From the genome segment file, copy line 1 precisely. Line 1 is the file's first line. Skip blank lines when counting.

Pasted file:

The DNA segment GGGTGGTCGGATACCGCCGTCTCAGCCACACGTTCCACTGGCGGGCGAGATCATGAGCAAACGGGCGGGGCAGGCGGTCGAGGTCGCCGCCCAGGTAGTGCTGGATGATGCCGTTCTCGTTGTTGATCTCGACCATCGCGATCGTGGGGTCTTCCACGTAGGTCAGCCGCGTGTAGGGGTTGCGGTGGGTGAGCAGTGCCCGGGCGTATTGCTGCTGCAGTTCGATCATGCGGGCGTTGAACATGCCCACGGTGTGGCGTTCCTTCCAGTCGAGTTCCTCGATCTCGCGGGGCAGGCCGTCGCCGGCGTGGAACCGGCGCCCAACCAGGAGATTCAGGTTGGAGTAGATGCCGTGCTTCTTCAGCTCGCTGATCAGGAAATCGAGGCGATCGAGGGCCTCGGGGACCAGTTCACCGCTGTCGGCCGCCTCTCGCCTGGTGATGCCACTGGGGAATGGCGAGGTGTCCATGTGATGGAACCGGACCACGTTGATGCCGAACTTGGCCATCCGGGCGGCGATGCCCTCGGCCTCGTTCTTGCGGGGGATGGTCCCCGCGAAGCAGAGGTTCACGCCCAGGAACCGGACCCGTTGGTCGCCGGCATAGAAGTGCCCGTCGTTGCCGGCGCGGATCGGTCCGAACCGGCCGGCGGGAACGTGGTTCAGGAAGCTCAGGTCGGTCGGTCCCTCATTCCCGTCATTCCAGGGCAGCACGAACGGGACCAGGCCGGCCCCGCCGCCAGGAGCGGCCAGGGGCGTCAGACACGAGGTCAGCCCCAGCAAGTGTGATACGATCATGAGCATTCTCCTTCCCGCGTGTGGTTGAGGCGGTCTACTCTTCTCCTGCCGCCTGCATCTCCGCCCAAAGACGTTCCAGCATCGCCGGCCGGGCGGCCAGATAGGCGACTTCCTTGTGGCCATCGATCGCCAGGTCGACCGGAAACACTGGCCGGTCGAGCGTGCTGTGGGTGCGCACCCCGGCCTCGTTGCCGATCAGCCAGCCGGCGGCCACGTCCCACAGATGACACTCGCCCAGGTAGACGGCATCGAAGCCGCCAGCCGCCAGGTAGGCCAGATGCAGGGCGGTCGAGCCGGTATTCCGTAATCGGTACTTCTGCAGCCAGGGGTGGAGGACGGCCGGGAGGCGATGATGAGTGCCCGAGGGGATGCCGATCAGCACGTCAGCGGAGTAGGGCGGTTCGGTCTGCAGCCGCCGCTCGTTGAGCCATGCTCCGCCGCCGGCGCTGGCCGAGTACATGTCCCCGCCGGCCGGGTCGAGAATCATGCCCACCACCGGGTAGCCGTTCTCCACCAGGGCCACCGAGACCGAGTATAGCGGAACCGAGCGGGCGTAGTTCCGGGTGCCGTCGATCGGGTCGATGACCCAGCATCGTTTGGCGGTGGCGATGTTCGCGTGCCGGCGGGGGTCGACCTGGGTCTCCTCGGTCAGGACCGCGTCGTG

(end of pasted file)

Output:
The DNA segment GGGTGGTCGGATACCGCCGTCTCAGCCACACGTTCCACTGGCGGGCGAGATCATGAGCAAACGGGCGGGGCAGGCGGTCGAGGTCGCCGCCCAGGTAGTGCTGGATGATGCCGTTCTCGTTGTTGATCTCGACCATCGCGATCGTGGGGTCTTCCACGTAGGTCAGCCGCGTGTAGGGGTTGCGGTGGGTGAGCAGTGCCCGGGCGTATTGCTGCTGCAGTTCGATCATGCGGGCGTTGAACATGCCCACGGTGTGGCGTTCCTTCCAGTCGAGTTCCTCGATCTCGCGGGGCAGGCCGTCGCCGGCGTGGAACCGGCGCCCAACCAGGAGATTCAGGTTGGAGTAGATGCCGTGCTTCTTCAGCTCGCTGATCAGGAAATCGAGGCGATCGAGGGCCTCGGGGACCAGTTCACCGCTGTCGGCCGCCTCTCGCCTGGTGATGCCACTGGGGAATGGCGAGGTGTCCATGTGATGGAACCGGACCACGTTGATGCCGAACTTGGCCATCCGGGCGGCGATGCCCTCGGCCTCGTTCTTGCGGGGGATGGTCCCCGCGAAGCAGAGGTTCACGCCCAGGAACCGGACCCGTTGGTCGCCGGCATAGAAGTGCCCGTCGTTGCCGGCGCGGATCGGTCCGAACCGGCCGGCGGGAACGTGGTTCAGGAAGCTCAGGTCGGTCGGTCCCTCATTCCCGTCATTCCAGGGCAGCACGAACGGGACCAGGCCGGCCCCGCCGCCAGGAGCGGCCAGGGGCGTCAGACACGAGGTCAGCCCCAGCAAGTGTGATACGATCATGAGCATTCTCCTTCCCGCGTGTGGTTGAGGCGGTCTACTCTTCTCCTGCCGCCTGCATCTCCGCCCAAAGACGTTCCAGCATCGCCGGCCGGGCGGCCAGATAGGCGACTTCCTTGTGGCCATCGATCGCCAGGTCGACCGGAAACACTGGCCGGTCGAGCGTGCTGTGGGTGCGCACCCCGGCCTCGTTGCCGATCAGCCAGCCGGCGGCCACGTCCCACAGATGACACTCGCCCAGGTAGACGGCATCGAAGCCGCCAGCCGCCAGGTAGGCCAGATGCAGGGCGGTCGAGCCGGTATTCCGTAATCGGTACTTCTGCAGCCAGGGGTGGAGGACGGCCGGGAGGCGATGATGAGTGCCCGAGGGGATGCCGATCAGCACGTCAGCGGAGTAGGGCGGTTCGGTCTGCAGCCGCCGCTCGTTGAGCCATGCTCCGCCGCCGGCGCTGGCCGAGTACATGTCCCCGCCGGCCGGGTCGAGAATCATGCCCACCACCGGGTAGCCGTTCTCCACCAGGGCCACCGAGACCGAGTATAGCGGAACCGAGCGGGCGTAGTTCCGGGTGCCGTCGATCGGGTCGATGACCCAGCATCGTTTGGCGGTGGCGATGTTCGCGTGCCGGCGGGGGTCGACCTGGGTCTCCTCGGTCAGGACCGCGTCGTG